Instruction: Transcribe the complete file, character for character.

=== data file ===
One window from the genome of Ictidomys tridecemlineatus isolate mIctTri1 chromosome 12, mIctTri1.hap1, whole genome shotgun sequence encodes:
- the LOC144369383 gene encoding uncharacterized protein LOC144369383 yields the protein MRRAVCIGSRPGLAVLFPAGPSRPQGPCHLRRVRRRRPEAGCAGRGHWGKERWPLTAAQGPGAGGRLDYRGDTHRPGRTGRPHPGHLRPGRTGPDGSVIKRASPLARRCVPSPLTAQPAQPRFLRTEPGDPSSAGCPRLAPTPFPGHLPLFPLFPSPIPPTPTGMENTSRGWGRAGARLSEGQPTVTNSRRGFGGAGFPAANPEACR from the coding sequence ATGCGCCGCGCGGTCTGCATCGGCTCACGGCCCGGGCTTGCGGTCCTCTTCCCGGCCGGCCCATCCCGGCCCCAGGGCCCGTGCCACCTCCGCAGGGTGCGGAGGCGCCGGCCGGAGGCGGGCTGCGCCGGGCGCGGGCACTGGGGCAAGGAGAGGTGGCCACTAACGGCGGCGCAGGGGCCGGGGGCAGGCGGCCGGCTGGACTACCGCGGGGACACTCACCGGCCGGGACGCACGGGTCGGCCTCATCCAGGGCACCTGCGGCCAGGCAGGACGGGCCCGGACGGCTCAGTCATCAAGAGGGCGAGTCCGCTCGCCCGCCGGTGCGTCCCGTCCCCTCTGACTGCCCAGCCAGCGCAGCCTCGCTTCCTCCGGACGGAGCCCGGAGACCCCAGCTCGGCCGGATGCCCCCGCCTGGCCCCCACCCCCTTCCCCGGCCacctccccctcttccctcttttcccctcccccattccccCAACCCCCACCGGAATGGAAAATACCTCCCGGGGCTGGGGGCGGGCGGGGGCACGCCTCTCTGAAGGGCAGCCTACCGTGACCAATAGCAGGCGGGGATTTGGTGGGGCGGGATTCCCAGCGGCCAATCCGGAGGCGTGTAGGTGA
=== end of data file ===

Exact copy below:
One window from the genome of Ictidomys tridecemlineatus isolate mIctTri1 chromosome 12, mIctTri1.hap1, whole genome shotgun sequence encodes:
- the LOC144369383 gene encoding uncharacterized protein LOC144369383 yields the protein MRRAVCIGSRPGLAVLFPAGPSRPQGPCHLRRVRRRRPEAGCAGRGHWGKERWPLTAAQGPGAGGRLDYRGDTHRPGRTGRPHPGHLRPGRTGPDGSVIKRASPLARRCVPSPLTAQPAQPRFLRTEPGDPSSAGCPRLAPTPFPGHLPLFPLFPSPIPPTPTGMENTSRGWGRAGARLSEGQPTVTNSRRGFGGAGFPAANPEACR from the coding sequence ATGCGCCGCGCGGTCTGCATCGGCTCACGGCCCGGGCTTGCGGTCCTCTTCCCGGCCGGCCCATCCCGGCCCCAGGGCCCGTGCCACCTCCGCAGGGTGCGGAGGCGCCGGCCGGAGGCGGGCTGCGCCGGGCGCGGGCACTGGGGCAAGGAGAGGTGGCCACTAACGGCGGCGCAGGGGCCGGGGGCAGGCGGCCGGCTGGACTACCGCGGGGACACTCACCGGCCGGGACGCACGGGTCGGCCTCATCCAGGGCACCTGCGGCCAGGCAGGACGGGCCCGGACGGCTCAGTCATCAAGAGGGCGAGTCCGCTCGCCCGCCGGTGCGTCCCGTCCCCTCTGACTGCCCAGCCAGCGCAGCCTCGCTTCCTCCGGACGGAGCCCGGAGACCCCAGCTCGGCCGGATGCCCCCGCCTGGCCCCCACCCCCTTCCCCGGCCacctccccctcttccctcttttcccctcccccattccccCAACCCCCACCGGAATGGAAAATACCTCCCGGGGCTGGGGGCGGGCGGGGGCACGCCTCTCTGAAGGGCAGCCTACCGTGACCAATAGCAGGCGGGGATTTGGTGGGGCGGGATTCCCAGCGGCCAATCCGGAGGCGTGTAGGTGA